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Army Maj. Thomas E. Kennedy

Died August 8, 2012 Serving During Operation Enduring Freedom


35, of West Point, N.Y.; assigned to Headquarters and Headquarters Company, 4th Brigade Combat Team, 4th Infantry Division, Fort Carson, Colo.; died Aug. 8 in Sarkowi, Afghanistan, of wounds caused by a suicide bomb attack.
 


Funeral set for West Pointer slain in Afghanistan

The Associated Press

WEST POINT, N.Y. — A funeral has been scheduled for an Army officer from West Point who was killed last week in Afghanistan.

Maj. Thomas Kennedy was originally from New City in Rockland County and graduated in 2000 from the U.S. Military Academy, where he'd also worked the past several years.

He was one of four Americans killed along with an Afghan civilian in a suicide attack on Aug. 8. Also killed were USAID foreign service officer Ragaei Abdelfattah; Air Force Maj. Walter D. Gray, of Conyers, Ga.; and Command Sgt. Maj. Kevin J. Griffin, of Laramie, Wyo.

The Taliban claimed responsibility for the attack.

Kennedy was assigned to Headquarters and Headquarters Company, 4th Brigade Combat Team, 4th Infantry Division based at Fort Carson.

His funeral will be Friday at West Point.


Army honors slain servicemen from Ga., N.Y., Wyo.

The Associated Press

FORT CARSON, Colo. — Fort Carson is holding a memorial service for three servicemen killed in Afghanistan.

Air Force Maj. Walter D. Gray, Army Maj. Thomas E. Kennedy and Army Sgt. Maj. Kevin J. Griffin will be honored Thursday at the infantry post outside Colorado Springs.

They were killed Aug. 8 when insurgents detonated suicide vests.

Gray, 38, was from Conyers, Ga.; Kennedy, 35, was from West Point, N.Y.; and Griffin, 45, was from Laramie, Wyo.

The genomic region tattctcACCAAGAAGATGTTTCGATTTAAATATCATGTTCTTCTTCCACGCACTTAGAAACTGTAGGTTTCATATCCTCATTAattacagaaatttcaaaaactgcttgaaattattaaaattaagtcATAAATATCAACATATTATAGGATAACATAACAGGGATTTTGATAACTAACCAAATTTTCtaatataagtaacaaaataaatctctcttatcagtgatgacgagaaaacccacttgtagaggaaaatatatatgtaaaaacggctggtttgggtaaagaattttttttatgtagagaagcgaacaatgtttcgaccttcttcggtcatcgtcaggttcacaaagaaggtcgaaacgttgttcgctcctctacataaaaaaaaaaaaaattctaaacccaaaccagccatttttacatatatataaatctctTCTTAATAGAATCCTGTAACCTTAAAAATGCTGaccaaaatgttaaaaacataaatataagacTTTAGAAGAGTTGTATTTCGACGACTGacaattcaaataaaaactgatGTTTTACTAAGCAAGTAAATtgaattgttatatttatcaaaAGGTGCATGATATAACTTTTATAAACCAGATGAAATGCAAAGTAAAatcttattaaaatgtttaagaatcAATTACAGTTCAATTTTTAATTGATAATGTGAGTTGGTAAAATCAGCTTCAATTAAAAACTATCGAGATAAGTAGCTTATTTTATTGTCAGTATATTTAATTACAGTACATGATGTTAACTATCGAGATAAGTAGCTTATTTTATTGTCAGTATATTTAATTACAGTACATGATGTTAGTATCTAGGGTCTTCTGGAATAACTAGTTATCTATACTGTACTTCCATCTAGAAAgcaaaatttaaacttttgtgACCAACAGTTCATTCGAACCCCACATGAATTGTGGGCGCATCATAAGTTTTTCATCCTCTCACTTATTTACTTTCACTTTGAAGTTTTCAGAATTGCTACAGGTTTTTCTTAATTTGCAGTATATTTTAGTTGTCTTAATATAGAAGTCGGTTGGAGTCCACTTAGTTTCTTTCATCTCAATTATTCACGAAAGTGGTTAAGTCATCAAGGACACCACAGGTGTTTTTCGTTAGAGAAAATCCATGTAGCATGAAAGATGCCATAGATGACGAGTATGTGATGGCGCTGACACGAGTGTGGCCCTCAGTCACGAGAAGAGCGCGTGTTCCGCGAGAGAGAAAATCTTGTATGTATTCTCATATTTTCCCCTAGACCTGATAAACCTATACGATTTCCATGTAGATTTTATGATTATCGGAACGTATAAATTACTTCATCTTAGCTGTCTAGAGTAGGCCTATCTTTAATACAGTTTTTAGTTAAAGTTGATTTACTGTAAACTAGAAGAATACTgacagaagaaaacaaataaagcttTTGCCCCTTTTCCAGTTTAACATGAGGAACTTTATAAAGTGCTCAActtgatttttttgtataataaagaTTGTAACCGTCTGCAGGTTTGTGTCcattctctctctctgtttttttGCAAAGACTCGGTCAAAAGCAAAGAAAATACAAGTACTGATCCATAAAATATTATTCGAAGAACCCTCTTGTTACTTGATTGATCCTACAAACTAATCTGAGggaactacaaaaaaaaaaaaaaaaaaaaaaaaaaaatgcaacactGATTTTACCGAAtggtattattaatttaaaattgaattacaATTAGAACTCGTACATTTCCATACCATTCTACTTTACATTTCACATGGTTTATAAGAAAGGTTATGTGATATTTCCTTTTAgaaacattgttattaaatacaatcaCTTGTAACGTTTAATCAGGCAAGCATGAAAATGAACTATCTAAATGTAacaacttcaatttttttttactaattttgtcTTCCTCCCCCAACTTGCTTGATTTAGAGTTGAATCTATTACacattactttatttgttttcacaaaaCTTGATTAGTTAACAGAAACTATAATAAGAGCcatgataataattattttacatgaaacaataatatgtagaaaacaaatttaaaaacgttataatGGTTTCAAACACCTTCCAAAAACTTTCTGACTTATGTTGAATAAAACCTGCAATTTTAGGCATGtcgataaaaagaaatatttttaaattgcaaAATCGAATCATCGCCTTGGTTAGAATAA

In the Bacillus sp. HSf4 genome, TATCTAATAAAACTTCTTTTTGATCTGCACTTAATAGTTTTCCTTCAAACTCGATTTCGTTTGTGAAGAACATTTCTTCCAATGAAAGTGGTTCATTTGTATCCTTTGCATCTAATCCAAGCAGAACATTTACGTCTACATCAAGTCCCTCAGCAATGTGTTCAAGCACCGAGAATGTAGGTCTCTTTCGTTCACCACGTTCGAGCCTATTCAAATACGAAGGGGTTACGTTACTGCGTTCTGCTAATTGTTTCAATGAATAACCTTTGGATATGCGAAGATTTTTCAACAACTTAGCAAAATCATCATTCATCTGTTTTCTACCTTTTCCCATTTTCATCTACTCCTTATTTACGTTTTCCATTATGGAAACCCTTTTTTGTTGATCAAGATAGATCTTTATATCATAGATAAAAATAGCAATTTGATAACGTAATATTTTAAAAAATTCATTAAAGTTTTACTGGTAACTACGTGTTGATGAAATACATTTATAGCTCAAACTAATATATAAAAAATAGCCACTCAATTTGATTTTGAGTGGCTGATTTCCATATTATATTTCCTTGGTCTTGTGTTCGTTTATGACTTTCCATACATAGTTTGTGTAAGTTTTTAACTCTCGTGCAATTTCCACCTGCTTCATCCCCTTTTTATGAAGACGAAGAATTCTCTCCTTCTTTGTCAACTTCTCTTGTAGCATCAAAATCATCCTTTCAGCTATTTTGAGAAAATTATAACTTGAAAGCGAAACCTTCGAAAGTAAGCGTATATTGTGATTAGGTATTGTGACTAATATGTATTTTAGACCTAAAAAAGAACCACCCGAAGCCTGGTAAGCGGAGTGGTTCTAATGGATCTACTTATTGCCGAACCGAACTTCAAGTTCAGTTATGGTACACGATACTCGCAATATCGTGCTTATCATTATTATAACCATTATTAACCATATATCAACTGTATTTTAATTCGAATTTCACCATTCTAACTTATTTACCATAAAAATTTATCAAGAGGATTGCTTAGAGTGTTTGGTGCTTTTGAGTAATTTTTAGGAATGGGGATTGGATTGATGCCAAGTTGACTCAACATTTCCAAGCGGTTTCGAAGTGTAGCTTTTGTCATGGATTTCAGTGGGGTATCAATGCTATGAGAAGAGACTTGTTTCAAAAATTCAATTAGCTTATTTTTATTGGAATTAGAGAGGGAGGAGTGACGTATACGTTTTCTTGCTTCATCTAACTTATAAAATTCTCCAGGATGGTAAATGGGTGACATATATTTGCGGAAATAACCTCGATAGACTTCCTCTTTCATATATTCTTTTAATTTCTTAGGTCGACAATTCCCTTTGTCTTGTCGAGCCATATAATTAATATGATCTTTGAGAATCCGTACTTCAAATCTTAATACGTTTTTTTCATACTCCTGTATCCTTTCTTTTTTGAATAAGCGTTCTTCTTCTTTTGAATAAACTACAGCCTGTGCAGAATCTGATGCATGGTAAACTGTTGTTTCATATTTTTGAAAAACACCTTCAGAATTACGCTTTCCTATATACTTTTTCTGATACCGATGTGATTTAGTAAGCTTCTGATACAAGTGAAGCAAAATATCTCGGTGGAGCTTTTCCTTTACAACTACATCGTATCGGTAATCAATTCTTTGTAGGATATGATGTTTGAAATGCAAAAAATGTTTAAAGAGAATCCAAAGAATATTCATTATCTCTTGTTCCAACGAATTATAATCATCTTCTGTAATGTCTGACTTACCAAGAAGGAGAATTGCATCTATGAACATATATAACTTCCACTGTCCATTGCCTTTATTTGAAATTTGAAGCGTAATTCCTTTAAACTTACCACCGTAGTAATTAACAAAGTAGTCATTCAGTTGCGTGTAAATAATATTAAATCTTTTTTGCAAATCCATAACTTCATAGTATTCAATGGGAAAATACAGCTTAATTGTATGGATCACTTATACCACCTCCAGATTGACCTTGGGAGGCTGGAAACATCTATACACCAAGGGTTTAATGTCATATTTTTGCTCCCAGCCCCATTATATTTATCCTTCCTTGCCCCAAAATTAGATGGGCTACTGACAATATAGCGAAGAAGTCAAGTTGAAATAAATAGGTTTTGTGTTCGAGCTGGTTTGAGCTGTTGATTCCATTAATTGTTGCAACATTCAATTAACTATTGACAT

Griffin and Kennedy were assigned to the 4th Brigade Combat Team, part of the 4th Infantry Division at Fort Carson. Gray was an air liaison officer and flight commander for the Fort Carson-based 13th Air Support Operations Squadron, part of the 93rd Air Ground Operations Wing at Moody Air Force Base, Ga.


Hold service dear, chaplain tells mourners

The Associated Press

FORT CARSON, Colo. — A Fort Carson chaplain urged mourners to hold dear the service of three servicemen killed in an attack in Afghanistan as hundreds gathered at the Army post Thursday to remember them.

Air Force Maj. Walter D. Gray, 38, of Conyers, Ga.; Army Maj. Thomas E. Kennedy, 35, of West Point, N.Y.; and Army Sgt. Maj. Kevin J. Griffin, 45, of Laramie, Wyo., died Aug. 8 when insurgents detonated suicide vests.

“Let us hold their service dear,” said Lt. Col. Keith Goode. “Let us make sure that their sacrifice is not in vain.”

Griffin and Kennedy were assigned to the 4th Brigade Combat Team, 4th Infantry Division based at Fort Carson.

Gray was an air liaison officer and flight commander for the Fort Carson-based 13th Air Support Operations Squadron, part of the 93rd Air Ground Operations Wing at Moody Air Force Base, Ga.

Scores of people dabbed their eyes under graying skies while others wept softly during the memorial service, The Gazette reported.

Griffin served in Kuwait and the Balkans before deploying three times to Iraq. He graduated from Riverton High School. The father of two had recently celebrated 25 years of marriage to his wife, Pam.

“The Army in this country has lost a great soldier and a champion,” said Command Sgt. Maj. Jody Heikkinen.

Kennedy deployed to Afghanistan in July. He had earned three Bronze Stars and attended the U.S. Military Academy at West Point, N.Y., where he was on the hockey team. Surviving are his wife, Kami, and two children, Brody and Margaret.

“We know you are up there in the company of the great ones looking over us now,” said Maj. Timothy Knoth. “You will be on the ice with us each time we lace up.”

Gray was known as a perfectionist. He was killed days before his 11th wedding anniversary. His survivors include his wife, Heather, and their children Nyah, Garrett and Ava.

“Honestly, I don’t know if we can say rest in peace for David,” said Michael Fernihough, who was Gray’s pastor. “Because David’s just too busy worshipping his king.”

The three men received a 21-gun salute before a single trumpet broke the silence.

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